Delayed clamping (Also known as “Optimal Cord Clamping”) can occur anywhere between 2 minutes after the birth of the baby up to 2 hours. Currently there is debate about what is considered a “safe” amount of time to limit cord clamping. Most medical articles claim that the cord should be cut at most anywhere between 30 minutes to either 45 minutes or an hour (depending on the article/study). Often midwives will leave the cord attached until the cord flattens and turns yellow before cutting. Delayed cord clamping is slowly becoming standard in medical practice and is now also offered for caesarean births in some hospitals (Victoria General Hospital does do delayed clamping for caesarean births). Delaying cord clamping has the benefits of the baby receiving all the placental blood for iron and nutrients. Receiving optimal levels of blood help to prevent anemia, the need for blood transfusions, and higher oxygen levels. To learn more about the benefits of delayed cord clamping, watch Dr. Alan Greene on TED talks.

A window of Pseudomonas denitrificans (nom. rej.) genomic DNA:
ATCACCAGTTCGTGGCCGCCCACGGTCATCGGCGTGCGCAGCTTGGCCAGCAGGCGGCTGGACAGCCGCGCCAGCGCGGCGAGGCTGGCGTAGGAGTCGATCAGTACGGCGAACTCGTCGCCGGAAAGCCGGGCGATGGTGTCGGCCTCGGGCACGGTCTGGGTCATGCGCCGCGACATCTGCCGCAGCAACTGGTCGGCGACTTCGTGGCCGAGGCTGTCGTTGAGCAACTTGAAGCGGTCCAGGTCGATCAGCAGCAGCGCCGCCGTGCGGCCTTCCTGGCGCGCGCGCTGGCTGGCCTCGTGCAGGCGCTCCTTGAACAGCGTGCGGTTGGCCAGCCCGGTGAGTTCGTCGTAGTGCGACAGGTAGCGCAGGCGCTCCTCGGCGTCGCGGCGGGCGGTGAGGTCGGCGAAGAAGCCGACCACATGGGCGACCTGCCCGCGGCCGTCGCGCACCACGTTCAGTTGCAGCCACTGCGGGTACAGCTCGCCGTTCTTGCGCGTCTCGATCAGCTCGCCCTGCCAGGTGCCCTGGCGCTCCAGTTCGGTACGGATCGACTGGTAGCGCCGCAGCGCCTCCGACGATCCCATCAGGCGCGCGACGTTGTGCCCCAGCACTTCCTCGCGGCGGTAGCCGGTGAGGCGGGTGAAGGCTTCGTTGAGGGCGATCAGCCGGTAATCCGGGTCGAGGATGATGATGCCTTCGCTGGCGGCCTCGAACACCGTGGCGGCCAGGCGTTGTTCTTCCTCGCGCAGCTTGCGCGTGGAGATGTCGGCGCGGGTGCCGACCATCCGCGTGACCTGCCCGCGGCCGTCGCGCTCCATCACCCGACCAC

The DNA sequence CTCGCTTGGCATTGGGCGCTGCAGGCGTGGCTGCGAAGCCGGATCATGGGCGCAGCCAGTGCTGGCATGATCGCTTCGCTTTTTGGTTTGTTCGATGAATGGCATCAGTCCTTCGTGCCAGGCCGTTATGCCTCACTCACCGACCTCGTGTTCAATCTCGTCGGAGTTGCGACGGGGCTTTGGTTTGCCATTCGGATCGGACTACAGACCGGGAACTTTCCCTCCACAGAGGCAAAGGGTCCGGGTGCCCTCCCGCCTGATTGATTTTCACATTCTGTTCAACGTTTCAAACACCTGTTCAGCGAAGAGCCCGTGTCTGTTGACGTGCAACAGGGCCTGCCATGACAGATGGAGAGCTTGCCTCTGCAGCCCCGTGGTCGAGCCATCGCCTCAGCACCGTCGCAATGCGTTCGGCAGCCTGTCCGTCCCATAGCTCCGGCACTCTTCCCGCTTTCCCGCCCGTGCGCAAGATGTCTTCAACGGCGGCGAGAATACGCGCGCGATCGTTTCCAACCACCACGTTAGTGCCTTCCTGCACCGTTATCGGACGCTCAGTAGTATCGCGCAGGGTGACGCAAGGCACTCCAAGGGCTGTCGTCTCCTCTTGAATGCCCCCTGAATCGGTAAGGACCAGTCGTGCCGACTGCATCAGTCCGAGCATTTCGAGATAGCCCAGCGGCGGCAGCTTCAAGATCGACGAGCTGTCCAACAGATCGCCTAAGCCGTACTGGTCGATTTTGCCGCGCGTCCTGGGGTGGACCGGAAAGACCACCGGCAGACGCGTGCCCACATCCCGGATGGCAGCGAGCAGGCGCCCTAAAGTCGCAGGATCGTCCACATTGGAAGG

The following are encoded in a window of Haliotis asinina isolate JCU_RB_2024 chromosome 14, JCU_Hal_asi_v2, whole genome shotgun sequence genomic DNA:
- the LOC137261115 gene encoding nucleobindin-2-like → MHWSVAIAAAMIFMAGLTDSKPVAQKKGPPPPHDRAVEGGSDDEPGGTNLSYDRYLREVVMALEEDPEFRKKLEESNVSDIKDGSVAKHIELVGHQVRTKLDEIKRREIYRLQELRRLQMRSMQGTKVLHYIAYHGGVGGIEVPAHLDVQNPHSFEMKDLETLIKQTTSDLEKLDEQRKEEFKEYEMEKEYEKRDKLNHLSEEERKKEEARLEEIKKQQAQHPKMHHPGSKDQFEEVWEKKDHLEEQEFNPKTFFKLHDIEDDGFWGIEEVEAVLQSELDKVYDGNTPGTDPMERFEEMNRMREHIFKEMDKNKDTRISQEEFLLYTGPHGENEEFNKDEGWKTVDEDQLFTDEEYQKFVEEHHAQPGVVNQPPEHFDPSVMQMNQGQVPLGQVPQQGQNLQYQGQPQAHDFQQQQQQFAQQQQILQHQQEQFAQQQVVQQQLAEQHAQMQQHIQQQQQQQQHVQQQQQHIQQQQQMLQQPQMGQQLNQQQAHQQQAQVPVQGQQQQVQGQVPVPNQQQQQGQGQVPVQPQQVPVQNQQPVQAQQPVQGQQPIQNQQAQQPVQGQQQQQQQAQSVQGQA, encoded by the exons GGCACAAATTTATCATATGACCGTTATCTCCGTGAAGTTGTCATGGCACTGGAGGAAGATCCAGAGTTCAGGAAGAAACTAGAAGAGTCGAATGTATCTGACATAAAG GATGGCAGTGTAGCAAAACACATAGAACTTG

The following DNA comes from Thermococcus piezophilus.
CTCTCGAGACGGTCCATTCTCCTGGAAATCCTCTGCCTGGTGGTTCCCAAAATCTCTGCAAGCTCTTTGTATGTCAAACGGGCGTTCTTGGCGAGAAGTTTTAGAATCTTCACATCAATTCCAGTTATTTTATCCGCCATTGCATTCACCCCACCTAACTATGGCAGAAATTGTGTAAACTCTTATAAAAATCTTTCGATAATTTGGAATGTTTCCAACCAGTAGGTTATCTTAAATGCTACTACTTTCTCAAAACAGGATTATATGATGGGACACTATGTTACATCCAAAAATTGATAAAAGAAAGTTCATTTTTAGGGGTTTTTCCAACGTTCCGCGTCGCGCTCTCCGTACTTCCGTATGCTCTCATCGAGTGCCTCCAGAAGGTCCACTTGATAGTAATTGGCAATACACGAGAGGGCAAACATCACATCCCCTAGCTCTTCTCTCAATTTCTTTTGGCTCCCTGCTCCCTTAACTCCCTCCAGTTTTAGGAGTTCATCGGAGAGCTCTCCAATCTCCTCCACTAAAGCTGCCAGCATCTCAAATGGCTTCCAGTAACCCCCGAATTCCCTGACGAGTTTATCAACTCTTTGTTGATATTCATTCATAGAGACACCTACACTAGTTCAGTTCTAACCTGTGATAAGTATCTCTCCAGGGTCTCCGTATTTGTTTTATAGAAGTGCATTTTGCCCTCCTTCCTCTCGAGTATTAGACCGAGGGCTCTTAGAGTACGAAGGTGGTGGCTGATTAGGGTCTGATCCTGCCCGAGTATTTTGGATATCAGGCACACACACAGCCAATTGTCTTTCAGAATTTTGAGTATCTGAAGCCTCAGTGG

Cord burning is an alternative method to cutting. Cutting the cord is such a quick moment and some parents find it to be too sudden. When burning the cord, mothers are given the time to realize that their baby will no longer be resting in their womb and they are able to welcome their baby as a separate being from the mother. Burning only takes about 5-10 minutes to do, but that time is plenty for mothers and their partners to transition into parents for their little one. Very few supplies are needed for this practice, one or two candles and a piece of cardboard with tinfoil to block heat from going between the candle and the baby.
To learn more about the process of cord burning, check out this article from Birth Takes a Village.